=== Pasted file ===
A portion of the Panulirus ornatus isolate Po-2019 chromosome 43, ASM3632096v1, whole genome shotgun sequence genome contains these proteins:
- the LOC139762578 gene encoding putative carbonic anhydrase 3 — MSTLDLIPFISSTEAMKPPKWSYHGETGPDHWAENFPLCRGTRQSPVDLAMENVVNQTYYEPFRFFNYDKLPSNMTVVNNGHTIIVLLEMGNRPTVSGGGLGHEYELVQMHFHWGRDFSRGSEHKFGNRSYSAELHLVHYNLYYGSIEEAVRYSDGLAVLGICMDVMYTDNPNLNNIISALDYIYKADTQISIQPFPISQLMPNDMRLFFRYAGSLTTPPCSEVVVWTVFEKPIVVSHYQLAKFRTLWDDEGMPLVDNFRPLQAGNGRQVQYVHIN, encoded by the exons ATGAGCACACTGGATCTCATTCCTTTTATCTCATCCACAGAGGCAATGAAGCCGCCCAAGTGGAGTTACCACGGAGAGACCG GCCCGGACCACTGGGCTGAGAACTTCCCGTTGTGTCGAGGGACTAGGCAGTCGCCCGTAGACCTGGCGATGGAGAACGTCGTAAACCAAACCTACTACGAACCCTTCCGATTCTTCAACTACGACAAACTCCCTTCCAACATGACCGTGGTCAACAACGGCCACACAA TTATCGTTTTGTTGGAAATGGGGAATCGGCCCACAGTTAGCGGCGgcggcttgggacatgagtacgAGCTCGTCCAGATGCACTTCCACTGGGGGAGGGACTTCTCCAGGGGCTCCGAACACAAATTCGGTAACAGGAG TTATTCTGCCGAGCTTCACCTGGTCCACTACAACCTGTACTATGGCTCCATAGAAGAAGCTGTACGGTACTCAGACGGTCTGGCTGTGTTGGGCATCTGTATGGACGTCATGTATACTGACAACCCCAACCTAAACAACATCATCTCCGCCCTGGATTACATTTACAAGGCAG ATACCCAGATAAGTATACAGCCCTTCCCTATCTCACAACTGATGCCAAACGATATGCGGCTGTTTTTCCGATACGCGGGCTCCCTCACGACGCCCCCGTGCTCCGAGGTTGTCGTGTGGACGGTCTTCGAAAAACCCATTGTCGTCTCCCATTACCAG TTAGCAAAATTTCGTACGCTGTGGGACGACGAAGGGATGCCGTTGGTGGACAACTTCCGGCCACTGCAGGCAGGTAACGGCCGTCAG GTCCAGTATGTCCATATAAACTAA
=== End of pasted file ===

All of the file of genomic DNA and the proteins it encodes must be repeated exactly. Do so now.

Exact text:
A portion of the Panulirus ornatus isolate Po-2019 chromosome 43, ASM3632096v1, whole genome shotgun sequence genome contains these proteins:
- the LOC139762578 gene encoding putative carbonic anhydrase 3 — MSTLDLIPFISSTEAMKPPKWSYHGETGPDHWAENFPLCRGTRQSPVDLAMENVVNQTYYEPFRFFNYDKLPSNMTVVNNGHTIIVLLEMGNRPTVSGGGLGHEYELVQMHFHWGRDFSRGSEHKFGNRSYSAELHLVHYNLYYGSIEEAVRYSDGLAVLGICMDVMYTDNPNLNNIISALDYIYKADTQISIQPFPISQLMPNDMRLFFRYAGSLTTPPCSEVVVWTVFEKPIVVSHYQLAKFRTLWDDEGMPLVDNFRPLQAGNGRQVQYVHIN, encoded by the exons ATGAGCACACTGGATCTCATTCCTTTTATCTCATCCACAGAGGCAATGAAGCCGCCCAAGTGGAGTTACCACGGAGAGACCG GCCCGGACCACTGGGCTGAGAACTTCCCGTTGTGTCGAGGGACTAGGCAGTCGCCCGTAGACCTGGCGATGGAGAACGTCGTAAACCAAACCTACTACGAACCCTTCCGATTCTTCAACTACGACAAACTCCCTTCCAACATGACCGTGGTCAACAACGGCCACACAA TTATCGTTTTGTTGGAAATGGGGAATCGGCCCACAGTTAGCGGCGgcggcttgggacatgagtacgAGCTCGTCCAGATGCACTTCCACTGGGGGAGGGACTTCTCCAGGGGCTCCGAACACAAATTCGGTAACAGGAG TTATTCTGCCGAGCTTCACCTGGTCCACTACAACCTGTACTATGGCTCCATAGAAGAAGCTGTACGGTACTCAGACGGTCTGGCTGTGTTGGGCATCTGTATGGACGTCATGTATACTGACAACCCCAACCTAAACAACATCATCTCCGCCCTGGATTACATTTACAAGGCAG ATACCCAGATAAGTATACAGCCCTTCCCTATCTCACAACTGATGCCAAACGATATGCGGCTGTTTTTCCGATACGCGGGCTCCCTCACGACGCCCCCGTGCTCCGAGGTTGTCGTGTGGACGGTCTTCGAAAAACCCATTGTCGTCTCCCATTACCAG TTAGCAAAATTTCGTACGCTGTGGGACGACGAAGGGATGCCGTTGGTGGACAACTTCCGGCCACTGCAGGCAGGTAACGGCCGTCAG GTCCAGTATGTCCATATAAACTAA